Major construction firm Porter Davis Homes Group has collapsed into liquidation on Friday putting at risk more than 1,700 unfinished homes in Queensland and Victoria.
PDH Group will cease trading and all construction work immediately, leaving homeowners stranded with no clear answers as to if or when their houses will be completed.
At present there are more than 1,500 affected homes in Victoria with a further 200 in Queensland.
The group also has 779 signed contracts with customers where work has yet to begin.
PDH Group’s board of directors expressed “regret” for the company’s failure, but stressed they were “hopeful that a solution could be found to support Porter Davis customers in completing their homes.”
Said Jahani, Matt Byrnes and Cameron Crichton of Grant Thornton Australia were appointed liquidators of 14 companies in PDH Group, but the liquidation does not include Englehart Homes which will continue to operate in its own right.
A spokesperson for Grant Thornton said investigations into the collapse were ongoing, but pointed to challenging operating conditions as a major factor.
“The extremely challenging environment for residential home building has directly contributed to the PDH Group’s financial position, with rising input costs, supply chain delays, labour shortages, and a drop in demand for new homes in 2023 impacting the Group’s liquidity,” they said.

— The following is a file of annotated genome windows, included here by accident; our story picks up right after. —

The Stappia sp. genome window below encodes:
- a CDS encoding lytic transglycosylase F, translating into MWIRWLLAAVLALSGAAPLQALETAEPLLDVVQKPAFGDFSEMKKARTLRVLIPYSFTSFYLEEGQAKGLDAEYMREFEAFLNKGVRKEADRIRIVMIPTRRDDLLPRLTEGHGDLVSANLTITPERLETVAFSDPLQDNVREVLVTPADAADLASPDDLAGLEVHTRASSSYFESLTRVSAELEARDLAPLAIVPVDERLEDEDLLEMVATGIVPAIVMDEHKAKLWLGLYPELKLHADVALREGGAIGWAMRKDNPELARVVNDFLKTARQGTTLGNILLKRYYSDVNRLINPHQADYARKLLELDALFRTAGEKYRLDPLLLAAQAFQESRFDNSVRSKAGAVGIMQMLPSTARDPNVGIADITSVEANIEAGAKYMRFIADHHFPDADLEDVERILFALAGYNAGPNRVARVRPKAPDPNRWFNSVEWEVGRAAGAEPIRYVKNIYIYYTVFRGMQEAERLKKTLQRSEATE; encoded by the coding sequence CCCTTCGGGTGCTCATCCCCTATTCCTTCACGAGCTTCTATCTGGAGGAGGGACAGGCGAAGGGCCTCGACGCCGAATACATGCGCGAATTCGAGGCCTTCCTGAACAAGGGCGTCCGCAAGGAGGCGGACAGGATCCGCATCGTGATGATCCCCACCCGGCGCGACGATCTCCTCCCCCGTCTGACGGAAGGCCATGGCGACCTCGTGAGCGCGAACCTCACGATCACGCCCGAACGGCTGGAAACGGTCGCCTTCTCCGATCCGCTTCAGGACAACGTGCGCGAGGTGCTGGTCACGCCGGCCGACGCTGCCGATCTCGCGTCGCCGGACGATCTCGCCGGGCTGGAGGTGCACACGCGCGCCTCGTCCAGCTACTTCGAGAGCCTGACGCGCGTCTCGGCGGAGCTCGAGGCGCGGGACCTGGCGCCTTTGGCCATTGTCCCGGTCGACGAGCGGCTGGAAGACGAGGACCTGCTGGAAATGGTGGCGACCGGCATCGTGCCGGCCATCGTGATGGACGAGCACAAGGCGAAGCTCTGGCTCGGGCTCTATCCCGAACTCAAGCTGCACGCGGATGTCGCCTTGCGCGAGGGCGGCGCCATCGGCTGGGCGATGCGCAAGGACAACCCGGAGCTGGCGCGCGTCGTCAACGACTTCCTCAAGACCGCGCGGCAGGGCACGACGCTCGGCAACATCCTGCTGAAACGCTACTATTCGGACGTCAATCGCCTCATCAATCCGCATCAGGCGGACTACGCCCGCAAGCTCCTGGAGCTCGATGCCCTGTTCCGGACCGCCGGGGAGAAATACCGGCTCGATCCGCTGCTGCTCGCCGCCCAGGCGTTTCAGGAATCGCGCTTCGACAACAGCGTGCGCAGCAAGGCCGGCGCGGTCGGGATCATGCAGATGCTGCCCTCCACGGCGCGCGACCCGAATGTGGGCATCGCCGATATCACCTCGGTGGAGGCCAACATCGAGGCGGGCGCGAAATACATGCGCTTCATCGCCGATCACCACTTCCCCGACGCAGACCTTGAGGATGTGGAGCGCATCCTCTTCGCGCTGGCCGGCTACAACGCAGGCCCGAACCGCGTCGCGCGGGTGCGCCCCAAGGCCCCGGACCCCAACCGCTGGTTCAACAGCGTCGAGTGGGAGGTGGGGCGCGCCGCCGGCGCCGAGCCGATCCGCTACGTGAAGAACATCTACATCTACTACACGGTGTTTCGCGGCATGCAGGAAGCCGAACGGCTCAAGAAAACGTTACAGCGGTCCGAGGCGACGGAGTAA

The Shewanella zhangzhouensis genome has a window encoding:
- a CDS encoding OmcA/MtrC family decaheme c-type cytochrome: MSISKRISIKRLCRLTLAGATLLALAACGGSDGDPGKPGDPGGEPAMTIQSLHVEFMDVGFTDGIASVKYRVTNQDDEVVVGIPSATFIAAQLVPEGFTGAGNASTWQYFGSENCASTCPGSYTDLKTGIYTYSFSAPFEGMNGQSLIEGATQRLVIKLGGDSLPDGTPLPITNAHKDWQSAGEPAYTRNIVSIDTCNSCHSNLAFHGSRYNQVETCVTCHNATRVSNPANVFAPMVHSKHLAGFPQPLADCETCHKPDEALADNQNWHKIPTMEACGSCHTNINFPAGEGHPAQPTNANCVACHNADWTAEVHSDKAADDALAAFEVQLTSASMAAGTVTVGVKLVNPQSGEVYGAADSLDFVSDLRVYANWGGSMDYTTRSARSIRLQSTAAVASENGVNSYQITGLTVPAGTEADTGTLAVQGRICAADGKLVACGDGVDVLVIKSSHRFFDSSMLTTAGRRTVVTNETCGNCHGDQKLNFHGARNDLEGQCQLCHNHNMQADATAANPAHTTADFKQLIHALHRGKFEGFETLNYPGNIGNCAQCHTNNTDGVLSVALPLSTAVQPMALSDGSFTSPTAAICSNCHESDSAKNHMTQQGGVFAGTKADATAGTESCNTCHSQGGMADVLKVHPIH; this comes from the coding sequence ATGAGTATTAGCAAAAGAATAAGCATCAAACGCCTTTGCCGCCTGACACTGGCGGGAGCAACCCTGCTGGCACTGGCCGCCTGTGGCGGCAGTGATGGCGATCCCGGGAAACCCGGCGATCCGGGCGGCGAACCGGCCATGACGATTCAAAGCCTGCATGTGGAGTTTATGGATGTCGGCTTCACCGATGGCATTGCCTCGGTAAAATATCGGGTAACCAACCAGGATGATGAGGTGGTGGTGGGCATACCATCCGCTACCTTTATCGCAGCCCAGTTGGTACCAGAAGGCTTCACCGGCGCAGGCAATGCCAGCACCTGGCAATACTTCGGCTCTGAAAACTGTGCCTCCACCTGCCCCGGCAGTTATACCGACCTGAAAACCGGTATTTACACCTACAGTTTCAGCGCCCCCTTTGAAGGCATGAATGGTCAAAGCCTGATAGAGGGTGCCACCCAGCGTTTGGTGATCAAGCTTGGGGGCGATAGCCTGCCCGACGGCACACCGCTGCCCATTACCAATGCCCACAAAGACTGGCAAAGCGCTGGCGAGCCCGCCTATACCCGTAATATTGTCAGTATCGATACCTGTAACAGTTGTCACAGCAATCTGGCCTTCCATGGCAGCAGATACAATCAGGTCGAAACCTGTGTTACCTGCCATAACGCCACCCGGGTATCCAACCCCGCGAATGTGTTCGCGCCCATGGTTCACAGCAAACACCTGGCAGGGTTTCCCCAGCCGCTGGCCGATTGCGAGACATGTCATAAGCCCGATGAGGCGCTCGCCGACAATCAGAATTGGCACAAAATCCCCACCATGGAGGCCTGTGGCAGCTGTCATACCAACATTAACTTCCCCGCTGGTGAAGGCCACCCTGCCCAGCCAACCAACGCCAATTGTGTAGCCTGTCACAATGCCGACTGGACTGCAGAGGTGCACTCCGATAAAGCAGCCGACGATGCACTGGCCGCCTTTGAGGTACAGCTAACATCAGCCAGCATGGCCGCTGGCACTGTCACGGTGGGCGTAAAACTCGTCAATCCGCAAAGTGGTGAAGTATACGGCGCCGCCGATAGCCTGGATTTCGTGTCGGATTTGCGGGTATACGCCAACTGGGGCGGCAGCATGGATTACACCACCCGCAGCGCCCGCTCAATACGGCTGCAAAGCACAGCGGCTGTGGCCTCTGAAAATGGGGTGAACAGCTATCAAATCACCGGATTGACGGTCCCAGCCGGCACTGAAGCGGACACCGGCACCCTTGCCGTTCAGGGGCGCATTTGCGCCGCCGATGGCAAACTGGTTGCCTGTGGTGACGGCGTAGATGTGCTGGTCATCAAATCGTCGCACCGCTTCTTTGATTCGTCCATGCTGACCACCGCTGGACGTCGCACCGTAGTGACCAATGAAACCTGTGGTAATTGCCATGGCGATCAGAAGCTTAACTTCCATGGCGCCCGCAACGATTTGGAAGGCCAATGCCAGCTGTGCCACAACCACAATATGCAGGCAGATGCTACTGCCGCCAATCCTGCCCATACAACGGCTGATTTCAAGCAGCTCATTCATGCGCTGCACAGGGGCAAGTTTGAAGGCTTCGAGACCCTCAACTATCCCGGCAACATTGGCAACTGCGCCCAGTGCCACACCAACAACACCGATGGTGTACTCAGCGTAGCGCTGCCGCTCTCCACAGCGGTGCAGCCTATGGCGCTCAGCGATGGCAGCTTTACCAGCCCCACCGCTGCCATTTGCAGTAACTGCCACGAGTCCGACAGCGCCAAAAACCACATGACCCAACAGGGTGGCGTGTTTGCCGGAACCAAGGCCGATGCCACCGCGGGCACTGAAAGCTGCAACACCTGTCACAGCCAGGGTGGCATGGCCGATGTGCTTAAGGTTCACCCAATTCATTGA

“Notwithstanding the financial support from shareholders and lenders, the Group has exhausted options to secure the further funding required to allow Porter Davis to continue to operate viably, and the Directors were left with no option but to place the companies into liquidation.”
PHD Group employed 470 employees, with 410 made redundant amid the liquidation and 60 remaining to assist the liquidators in exploring options for parts of the group.
“Employees will be able to register claims with the Fair Entitlements Guarantee Scheme, a government safety net for employee entitlements,” Mr Byrnes told SkyNews.com.au.
Mr Byrnes also revealed discussions were underway with “a number of parties” about potentially transferring some contracts to a new builder or builders.
“These discussions are ongoing,” he said.
The news comes amid a concerning run of collapses in the Australian construction sector.
Several large firms folded in the final months of 2022, including giant ProBuild as well as ConDev and Oracle, amid soaring materials costs and a softening housing market.
Recent data from the Australian Bureau of Statistics shows approvals for building private homes are at their lowest level since June 2012, with total dwellings approvals falling 27.6 per cent in January.
First home buyer loans trended downward at the start of the year, falling 8.1 per cent to their lowest point in five years.
The decline in both the number of homes being built and the number being bought speaks to a market which has become increasingly depressed by rising inflation and interest rates.
Mr Byrnes told the Australian Financial Review the industry had seen a “dramatic fall” in demand accompanying the worsening conditions and compounded by the end of government incentives such as the HomeBuilder scheme.
“If we go back 12 to 18 months, the economy was ticking along well and confidence was strong. Incentives were there in the market for home buyers. All those things probably contributed to stronger demand,” he said.
“Was there a pull forward? There was possibly an element of that. But there has been a dramatic fall away in the pipeline and in new home sales this year – probably more so than the industry expected.”
His comments suggest further collapses may still be on the horizon.